Vitamin Overdose

Although it might sound strange to our ears, vitamin overdose may cause a toxicity condition in which individuals develop symptoms as side effects from the intake of massive doses of vitamins. In the United States, people can obtain enough vitamins by eating a well balanced diet so, with the exception of folic acid supplements; the practice to intake non prescribed or required vitamins by healthy persons has no relation at all with a good health condition.

The amounts of vitamin required to develop a toxicity condition and its specific symptoms vary depending on the individuals and the dose taken. Vitamin overdose is a problem more often observed in developed countries, where the popularity of vitamin and dietary supplements is becoming increasingly common day after day. This condition is also called vitamin poisoning or hyper-vitaminosis, and occurs when people treat themselves for minor illnesses with large doses of vitamins at their sole discretion at levels far greater than the RDA.

The toxicity condition may come as result of a single or multiple vitamin overdose at a time after swallowing more than the recommended amount of vitamins, especially if they are prescribed as medical treatment that should not exceed a certain dose or combined with other medications or dietary supplements in large amounts, including those with iron or calcium from where the most serious risks comes from.

Certain vitamin combinations may cause unexpected consequences, even if they seem harmless at first glance, such as drinking larger amounts of carrot juice, which is rich in vitamin A, that can cause a yellowy orange pigmentation in the hands and feet, maybe funny indeed, but some other vitamin overdose may result in dangerous side effects.

By prescription or by own decision the intake of vitamin supplements in moderate doses may be useful in the treatment or preventive measure for various diseases, including those supplements of folic acid that reduce the risk of cancer and certain birth defects in pregnant women, but vitamin megadoses bring the risk for irreversible vitamin toxicity, particularly with the intake of large amounts of vitamin D, which has toxic levels moderately greater than the recommended dietary allowance, followed by vitamin A, vitamin B-6 and niacin, this one usually prescribed for the treatment of heart disease.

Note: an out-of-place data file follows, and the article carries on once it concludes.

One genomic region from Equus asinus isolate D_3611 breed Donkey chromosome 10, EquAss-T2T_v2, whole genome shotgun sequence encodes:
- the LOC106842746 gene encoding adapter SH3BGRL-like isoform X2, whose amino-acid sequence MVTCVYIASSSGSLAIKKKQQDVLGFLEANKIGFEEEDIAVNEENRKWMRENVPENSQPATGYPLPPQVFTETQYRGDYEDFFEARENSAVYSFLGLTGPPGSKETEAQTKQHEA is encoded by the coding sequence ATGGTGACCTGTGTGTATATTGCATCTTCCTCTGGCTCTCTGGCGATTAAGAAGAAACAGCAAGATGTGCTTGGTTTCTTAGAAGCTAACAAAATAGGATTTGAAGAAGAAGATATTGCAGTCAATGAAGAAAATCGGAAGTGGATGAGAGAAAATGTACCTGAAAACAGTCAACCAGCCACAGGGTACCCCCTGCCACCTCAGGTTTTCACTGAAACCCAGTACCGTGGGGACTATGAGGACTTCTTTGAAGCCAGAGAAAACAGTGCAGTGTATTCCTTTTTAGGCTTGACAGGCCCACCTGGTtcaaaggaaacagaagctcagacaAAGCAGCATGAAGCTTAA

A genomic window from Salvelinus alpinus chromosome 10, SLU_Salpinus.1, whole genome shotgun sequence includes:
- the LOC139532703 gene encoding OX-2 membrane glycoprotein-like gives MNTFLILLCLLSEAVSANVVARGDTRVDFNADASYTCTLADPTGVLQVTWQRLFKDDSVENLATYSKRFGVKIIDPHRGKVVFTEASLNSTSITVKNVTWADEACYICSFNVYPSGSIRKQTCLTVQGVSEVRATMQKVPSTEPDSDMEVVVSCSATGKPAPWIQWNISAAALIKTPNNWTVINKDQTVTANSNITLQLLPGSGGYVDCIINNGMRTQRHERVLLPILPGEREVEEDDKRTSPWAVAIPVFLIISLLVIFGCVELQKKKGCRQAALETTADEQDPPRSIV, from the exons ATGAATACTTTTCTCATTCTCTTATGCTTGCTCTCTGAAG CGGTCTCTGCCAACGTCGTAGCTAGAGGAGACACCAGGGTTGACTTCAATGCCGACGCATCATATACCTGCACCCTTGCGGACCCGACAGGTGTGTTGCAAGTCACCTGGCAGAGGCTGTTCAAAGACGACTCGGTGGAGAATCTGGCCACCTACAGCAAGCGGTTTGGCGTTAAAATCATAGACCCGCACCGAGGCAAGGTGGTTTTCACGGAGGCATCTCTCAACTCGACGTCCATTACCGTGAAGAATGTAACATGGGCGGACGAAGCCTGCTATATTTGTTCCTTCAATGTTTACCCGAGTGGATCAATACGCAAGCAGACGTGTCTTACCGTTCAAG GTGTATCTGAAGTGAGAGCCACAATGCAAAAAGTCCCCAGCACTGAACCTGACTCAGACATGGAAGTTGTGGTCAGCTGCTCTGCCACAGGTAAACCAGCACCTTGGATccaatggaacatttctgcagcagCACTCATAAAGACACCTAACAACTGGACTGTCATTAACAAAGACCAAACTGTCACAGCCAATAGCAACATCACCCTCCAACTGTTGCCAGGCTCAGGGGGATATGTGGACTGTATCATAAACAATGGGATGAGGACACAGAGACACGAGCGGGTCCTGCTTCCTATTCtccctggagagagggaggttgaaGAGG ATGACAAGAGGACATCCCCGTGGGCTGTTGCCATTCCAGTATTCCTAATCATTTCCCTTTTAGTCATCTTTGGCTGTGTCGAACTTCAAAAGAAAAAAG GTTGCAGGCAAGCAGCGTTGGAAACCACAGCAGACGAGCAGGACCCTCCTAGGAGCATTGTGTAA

Any vitamin or dose may be toxic if it is medically supervised, even when the dose seems to be greater as the regular dose prescribed just as a dietary vitamin supplement. Some vitamins are considered to reduce the risk of heart disease, cancer and aging, such as vitamin C and vitamin E, so it is not strange that the intake of large amounts of these vitamins sometimes recommended by health practitioners. However some not confirmed studies have revealed indirect evidence that vitamin C megadoses may cause cancer. Vitamin overdose toxicity may be developed through time and not as an immediate side effect.

Fortified products intended to boost health are an excellent aid for those busy individuals that for any reason have to skip a meal since they compensate the missed nutrients needed during the day, but it becomes a bad practice when people take megadoses of those supplements which are regulated a little or not all, since they are available to anyone in most grocery stores, besides of addition by the food industry to cereals, margarine, and dairy products among other processed foods.

Vitamin overdose may come accidentally taken to excess those fortified foods along with vitamin supplements, usually as the result of advertising promoting the health benefits of the "balanced" combination or addition of them into our diets. However, practically anything can be toxic if consumed in excess, not only vitamins and minerals but also salt, alcohol and even water or oxygen, although when it comes to vitamins, those water soluble such as the vitamin B Complex, can't be stored by the body to any great extent.

Water soluble vitamin overdose is simply excreted by the body so there is rarely presented as a condition by itself, but may occur in combination of megadoses of other vitamin supplements. Fat soluble vitamins, including vitamin A and D, can be accumulated in the body, not presenting any risk if they are consumed within the safe upper limits recommended for them.

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